NI Alumni Spotlight: Luis Martinez, PhD
Our first NI graduate alumni spotlight features Dr. Luis Martinez, a newly appointed Assistant Professor in the Neuroscience Program at Trinity College in Hartford, Connecticut.
What have you been up to since you graduated in 2013?
After I graduated from GSU in 2013, my wife and I moved to St. Paul, Minnesota and I began a postdoc in the laboratory of Dr. Paul Mermelstein in the Department of Neuroscience at the University of Minnesota. Over these last three years I’ve mostly been working in the lab, although I have had the opportunity to teach an introductory social neuroscience course for non-majors the last two years. More recently, I applied for and accepted a tenure-track position as an Assistant Professor in the Neuroscience Program at Trinity College in Hartford, CT (starting July 1, 2016).
What current projects are you working on?
As a postdoc I’ve been examining the neural mechanisms underlying sex differences in addictive behaviors. For many drugs of abuse, including cocaine, women report greater rewarding effects of these drugs and end up progressing more rapidly from initial use to addiction. Pre-clinical research using animal models implicates the steroid hormone estrogen in the etiology of these sex differences. My work has specifically focused on the role of metabotropic glutamate receptor (mGluR) signaling in mediating the effects of estrogen on addictive responses in female rats. To date I have found that activation of the group I mGluR, mGluR5, is required for the enhancing effects of estrogen on two different models of addiction in rats, behavioral sensitization and cocaine self administration. As a new faculty member at Trinity I will be shifting my focus towards identifying the mechanisms whereby steroid hormones alter the structure/function of the brain’s reward circuitry during puberty, ultimately leading to the sex differences in addictive behaviors observed later in life.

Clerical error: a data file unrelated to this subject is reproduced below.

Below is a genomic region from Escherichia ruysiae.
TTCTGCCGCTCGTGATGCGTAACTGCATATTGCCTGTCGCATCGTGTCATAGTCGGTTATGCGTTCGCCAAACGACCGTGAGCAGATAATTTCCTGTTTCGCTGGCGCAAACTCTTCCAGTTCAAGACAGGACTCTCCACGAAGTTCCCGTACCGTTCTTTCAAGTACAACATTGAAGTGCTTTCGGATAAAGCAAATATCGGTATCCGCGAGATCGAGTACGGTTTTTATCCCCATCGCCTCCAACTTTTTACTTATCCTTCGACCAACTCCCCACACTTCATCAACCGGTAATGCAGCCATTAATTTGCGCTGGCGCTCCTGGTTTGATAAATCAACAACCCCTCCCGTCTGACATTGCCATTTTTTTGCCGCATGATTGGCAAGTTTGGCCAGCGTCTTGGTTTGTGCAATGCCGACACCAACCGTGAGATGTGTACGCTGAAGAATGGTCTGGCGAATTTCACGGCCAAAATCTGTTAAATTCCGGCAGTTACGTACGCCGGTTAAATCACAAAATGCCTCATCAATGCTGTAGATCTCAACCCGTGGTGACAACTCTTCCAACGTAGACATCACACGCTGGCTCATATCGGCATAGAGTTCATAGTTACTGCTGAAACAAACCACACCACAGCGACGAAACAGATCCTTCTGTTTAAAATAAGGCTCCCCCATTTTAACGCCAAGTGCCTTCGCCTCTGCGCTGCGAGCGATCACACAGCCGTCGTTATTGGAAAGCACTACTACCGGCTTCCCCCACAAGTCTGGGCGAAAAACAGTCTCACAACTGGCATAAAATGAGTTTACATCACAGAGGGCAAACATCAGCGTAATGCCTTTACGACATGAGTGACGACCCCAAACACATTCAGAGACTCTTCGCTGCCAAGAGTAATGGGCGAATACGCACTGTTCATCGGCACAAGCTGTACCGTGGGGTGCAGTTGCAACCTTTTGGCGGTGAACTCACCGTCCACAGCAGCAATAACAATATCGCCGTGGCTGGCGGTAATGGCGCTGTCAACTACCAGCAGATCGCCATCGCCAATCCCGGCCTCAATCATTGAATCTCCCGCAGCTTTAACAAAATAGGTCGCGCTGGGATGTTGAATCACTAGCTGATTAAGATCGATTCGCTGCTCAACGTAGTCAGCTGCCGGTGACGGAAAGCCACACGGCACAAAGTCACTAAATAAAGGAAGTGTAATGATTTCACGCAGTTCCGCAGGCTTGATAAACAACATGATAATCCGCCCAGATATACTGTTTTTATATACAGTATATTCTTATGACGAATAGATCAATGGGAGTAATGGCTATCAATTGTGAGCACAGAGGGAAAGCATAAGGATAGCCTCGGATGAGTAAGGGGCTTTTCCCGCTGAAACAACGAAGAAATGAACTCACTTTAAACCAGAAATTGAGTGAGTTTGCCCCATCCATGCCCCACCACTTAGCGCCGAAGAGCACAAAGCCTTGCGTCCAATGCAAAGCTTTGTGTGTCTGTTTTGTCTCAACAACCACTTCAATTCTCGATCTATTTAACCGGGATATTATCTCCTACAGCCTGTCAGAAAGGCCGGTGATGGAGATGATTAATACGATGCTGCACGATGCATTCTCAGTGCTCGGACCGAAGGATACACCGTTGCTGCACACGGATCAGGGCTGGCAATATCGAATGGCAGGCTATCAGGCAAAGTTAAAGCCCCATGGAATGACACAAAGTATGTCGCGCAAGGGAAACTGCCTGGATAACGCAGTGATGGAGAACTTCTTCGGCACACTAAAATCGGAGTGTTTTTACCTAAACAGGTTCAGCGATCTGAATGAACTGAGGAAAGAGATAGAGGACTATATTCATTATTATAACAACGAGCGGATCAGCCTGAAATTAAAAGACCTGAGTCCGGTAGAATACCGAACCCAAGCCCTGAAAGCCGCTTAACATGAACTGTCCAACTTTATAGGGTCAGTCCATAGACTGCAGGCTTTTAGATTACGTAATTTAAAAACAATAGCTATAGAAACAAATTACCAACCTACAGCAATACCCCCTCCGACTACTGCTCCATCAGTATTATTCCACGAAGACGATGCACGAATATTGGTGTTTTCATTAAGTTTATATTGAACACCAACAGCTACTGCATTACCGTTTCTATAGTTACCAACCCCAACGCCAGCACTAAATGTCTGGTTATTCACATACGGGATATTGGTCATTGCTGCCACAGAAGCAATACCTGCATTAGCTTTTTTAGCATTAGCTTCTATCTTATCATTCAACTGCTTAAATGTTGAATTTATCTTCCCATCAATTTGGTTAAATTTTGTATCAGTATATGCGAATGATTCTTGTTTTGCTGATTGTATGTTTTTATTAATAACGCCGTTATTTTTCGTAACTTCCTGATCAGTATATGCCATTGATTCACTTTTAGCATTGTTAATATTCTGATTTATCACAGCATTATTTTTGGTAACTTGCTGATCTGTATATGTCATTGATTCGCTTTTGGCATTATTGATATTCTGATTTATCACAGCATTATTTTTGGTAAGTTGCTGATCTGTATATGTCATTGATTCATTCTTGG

How did GSU prepare you for this position?
My experiences in the NI Graduate Program at GSU have contributed substantially to my career to date. During my time in the program I had the opportunity to work with, and receive instruction from, leading experts in my specific field (neuroendocrinology). The collaborative nature of the NI instilled in me the value of performing research as a team, something that will prove essential to my ability to be productive as a researcher at small liberal arts college moving forward. Finally, as a graduate student in the Petrulis and Albers labs at GSU I was always afforded the opportunity to directly mentor undergraduates in the lab. Those mentoring experiences strongly influenced by decision to apply for faculty jobs at smaller institutions that would allow me to focus more of my time on undergraduate training and education.
Where do you see yourself in 10 years?
In 10 years hopefully I’ll still be at Trinity, having accomplished some professional goals (e.g., received tenure, acquired independent funding for my research) and personal goals (started a family).
What do you like to do for fun outside of work?
My wife and I presently live in Minneapolis, MN, and we enjoy doing very stereotypically Minneapolis things for fun (so it’s been a really good fit for us here!). In the few years that we’ve been here, we’ve made a substantial dent into our goal of visiting all of the breweries/brew pubs/distilleries located in the Twin Cities. Minneapolis typically vies with Portland for being the most bike friendly city in the US, and I’ve enjoyed getting back into biking during my time here. Upon arrival in Connecticut, my wife and I look forward to once again becoming owners of an African pygmy hedgehog.